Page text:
- Dec 15, 2021
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The motivations that led Philip II (1556-1598) to build the Monastery of El Escorial were basically two: on the one hand the desire to fulfill a promise to build a temple in thanksgiving for the victory of the battle of San Quentin against the French, which took place on August 10, 1557, the day of San Lorenzo.
In second place the desires of his father Charles I (1500-1558) of Spain and V of Germany that although in a first moment he had wanted to be buried in the Royal Chapel of the Cathedral of Granada, at the last minute he changed his mind and wanted to be buried together with his wife the Empress Isabel of Portugal in the Monastery of Yuste (Cáceres) but leaving nevertheless the final decision in the hands of his son Philip II. He decided that the monastery should become the Royal Pantheon of the Austrian dynasty, starting with his father.
The place chosen for the construction of the monastery was an area located in the Sierra de Guadarrama that bore the name of Escorial, a name that seems to come from the slag (remains of smelting) that existed there due to the numerous blacksmiths installed there.
The esplanades that run along the north and west sides of the monastery are called Lonjas. Well, under the north market runs a passageway or subway tunnel, very unknown aspect called La Mina, and that served for the transport of people and materials on cold winter days from the nearby houses of the trades located in front of the north facade and the hallway of the palace, allowing work on cold days sheltered from inclement weather. This underpass was built during the reign of King Charles III (1759-1788) by Friar Antonio de San José Pontones according to a project by the Count of Montalvo.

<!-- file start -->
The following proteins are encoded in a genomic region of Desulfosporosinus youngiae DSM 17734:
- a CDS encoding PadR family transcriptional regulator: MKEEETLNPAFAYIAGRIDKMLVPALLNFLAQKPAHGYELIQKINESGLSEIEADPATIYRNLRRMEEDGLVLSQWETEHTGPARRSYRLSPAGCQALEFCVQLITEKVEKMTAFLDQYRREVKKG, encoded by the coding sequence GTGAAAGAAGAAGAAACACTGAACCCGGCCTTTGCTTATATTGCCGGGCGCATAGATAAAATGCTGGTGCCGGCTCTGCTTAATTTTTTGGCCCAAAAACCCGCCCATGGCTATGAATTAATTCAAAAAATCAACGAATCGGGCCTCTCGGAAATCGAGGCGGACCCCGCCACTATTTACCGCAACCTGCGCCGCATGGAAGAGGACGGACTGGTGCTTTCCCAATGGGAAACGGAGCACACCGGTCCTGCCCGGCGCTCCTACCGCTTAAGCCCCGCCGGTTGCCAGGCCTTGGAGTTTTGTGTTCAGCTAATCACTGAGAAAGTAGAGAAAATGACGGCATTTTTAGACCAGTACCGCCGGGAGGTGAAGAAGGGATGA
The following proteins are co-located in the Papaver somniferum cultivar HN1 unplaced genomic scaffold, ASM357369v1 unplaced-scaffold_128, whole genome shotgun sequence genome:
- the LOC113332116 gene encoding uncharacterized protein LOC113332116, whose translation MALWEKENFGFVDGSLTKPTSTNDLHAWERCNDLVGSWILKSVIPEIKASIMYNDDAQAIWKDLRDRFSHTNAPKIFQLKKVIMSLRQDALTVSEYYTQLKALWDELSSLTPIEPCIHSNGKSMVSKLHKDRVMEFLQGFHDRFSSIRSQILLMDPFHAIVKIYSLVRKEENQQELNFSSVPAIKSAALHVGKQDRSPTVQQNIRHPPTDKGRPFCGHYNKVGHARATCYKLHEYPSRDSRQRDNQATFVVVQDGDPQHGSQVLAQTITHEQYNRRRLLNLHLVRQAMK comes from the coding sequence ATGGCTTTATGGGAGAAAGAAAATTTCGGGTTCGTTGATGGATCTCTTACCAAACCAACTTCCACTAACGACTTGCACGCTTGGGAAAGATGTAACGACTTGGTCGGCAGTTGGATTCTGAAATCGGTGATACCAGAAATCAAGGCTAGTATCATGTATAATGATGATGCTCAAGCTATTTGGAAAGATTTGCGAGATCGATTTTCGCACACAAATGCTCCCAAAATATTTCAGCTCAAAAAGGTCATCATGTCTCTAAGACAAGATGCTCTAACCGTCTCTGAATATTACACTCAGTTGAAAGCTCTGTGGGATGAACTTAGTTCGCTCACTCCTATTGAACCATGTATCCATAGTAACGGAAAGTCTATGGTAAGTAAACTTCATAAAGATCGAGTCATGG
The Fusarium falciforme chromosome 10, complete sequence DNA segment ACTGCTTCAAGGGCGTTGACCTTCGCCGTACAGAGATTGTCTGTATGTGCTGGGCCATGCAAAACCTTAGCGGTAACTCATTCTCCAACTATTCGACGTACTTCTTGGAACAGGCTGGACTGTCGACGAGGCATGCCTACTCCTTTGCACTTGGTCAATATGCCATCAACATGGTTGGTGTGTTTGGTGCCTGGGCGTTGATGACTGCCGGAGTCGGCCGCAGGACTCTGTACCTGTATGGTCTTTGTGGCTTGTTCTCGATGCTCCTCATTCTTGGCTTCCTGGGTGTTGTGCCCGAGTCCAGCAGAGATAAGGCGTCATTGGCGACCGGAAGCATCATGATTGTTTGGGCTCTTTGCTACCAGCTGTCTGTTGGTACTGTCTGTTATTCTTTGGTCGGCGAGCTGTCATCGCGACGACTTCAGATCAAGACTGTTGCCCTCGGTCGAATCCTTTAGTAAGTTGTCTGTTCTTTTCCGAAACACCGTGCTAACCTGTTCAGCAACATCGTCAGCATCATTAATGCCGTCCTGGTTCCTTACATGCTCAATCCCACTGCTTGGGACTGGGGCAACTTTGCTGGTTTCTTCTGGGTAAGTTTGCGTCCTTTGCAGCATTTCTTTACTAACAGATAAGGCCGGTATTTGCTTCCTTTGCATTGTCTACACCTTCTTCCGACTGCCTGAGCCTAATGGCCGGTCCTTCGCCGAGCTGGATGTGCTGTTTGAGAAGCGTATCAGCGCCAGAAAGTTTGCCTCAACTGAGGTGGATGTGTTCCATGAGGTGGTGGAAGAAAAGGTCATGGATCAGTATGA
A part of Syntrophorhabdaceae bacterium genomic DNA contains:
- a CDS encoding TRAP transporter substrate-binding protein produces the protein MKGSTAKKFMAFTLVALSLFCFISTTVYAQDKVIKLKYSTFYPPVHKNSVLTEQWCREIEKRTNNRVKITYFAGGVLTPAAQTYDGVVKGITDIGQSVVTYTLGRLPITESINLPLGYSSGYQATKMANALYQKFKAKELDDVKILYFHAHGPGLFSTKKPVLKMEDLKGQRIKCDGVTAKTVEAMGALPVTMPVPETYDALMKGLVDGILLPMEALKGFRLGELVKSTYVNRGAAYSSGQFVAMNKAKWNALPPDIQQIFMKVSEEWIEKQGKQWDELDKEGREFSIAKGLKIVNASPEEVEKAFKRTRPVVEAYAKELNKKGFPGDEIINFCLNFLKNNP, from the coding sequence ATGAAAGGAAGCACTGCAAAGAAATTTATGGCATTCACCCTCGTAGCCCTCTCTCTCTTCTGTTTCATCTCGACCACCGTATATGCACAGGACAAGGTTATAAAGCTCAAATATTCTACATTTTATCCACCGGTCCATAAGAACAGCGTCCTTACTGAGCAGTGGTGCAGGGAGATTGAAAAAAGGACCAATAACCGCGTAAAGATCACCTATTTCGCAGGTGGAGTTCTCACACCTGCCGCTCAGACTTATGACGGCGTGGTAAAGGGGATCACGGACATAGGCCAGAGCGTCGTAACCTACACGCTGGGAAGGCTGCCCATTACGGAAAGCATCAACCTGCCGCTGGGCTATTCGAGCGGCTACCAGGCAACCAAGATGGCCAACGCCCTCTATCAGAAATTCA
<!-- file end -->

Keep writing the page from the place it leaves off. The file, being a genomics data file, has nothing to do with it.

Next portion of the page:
At present the monastery is governed by a congregation of Augustinian monks, but since its creation, the monks in charge of the monastery were the Hieronymite monks, an order closely linked to the Spanish monarchy. It should not be forgotten that it was the Hieronymite monks who accompanied Charles I to Yuste. They made their entry into the Escorial monastery in 1571.
The works began in 1563 and finished, although it seems incredible, in 1584. Juan Bautista de Toledo began the work, but when he died in Madrid on May 21, 1567, Juan de Herrera took charge of the works, who would be the architect and creator of this great work that would even give its name to a style of architecture: the Herreriano. The first stone was laid on April 23, 1563 and the last on September 13, 1584. Together with the architects, Fray Antonio de Villacastin collaborated with them as supervisor and centralizer of all the works of the Escorial, who would become the person to lay the last stone of the monastery.